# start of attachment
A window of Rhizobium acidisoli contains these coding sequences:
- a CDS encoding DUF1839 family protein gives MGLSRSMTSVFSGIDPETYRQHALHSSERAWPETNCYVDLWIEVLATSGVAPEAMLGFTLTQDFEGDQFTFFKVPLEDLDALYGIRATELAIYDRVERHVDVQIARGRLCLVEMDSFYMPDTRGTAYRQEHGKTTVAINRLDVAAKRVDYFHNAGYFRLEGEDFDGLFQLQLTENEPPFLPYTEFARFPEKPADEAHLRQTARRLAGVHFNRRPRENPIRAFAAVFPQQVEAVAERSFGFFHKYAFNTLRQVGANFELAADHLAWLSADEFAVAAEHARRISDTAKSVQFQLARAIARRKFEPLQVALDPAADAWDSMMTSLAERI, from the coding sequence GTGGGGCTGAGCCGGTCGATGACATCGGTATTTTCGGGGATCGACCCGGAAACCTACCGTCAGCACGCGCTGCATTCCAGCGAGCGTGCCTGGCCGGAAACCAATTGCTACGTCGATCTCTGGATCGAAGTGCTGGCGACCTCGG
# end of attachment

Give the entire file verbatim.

A window of Rhizobium acidisoli contains these coding sequences:
- a CDS encoding DUF1839 family protein gives MGLSRSMTSVFSGIDPETYRQHALHSSERAWPETNCYVDLWIEVLATSGVAPEAMLGFTLTQDFEGDQFTFFKVPLEDLDALYGIRATELAIYDRVERHVDVQIARGRLCLVEMDSFYMPDTRGTAYRQEHGKTTVAINRLDVAAKRVDYFHNAGYFRLEGEDFDGLFQLQLTENEPPFLPYTEFARFPEKPADEAHLRQTARRLAGVHFNRRPRENPIRAFAAVFPQQVEAVAERSFGFFHKYAFNTLRQVGANFELAADHLAWLSADEFAVAAEHARRISDTAKSVQFQLARAIARRKFEPLQVALDPAADAWDSMMTSLAERI, from the coding sequence GTGGGGCTGAGCCGGTCGATGACATCGGTATTTTCGGGGATCGACCCGGAAACCTACCGTCAGCACGCGCTGCATTCCAGCGAGCGTGCCTGGCCGGAAACCAATTGCTACGTCGATCTCTGGATCGAAGTGCTGGCGACCTCGG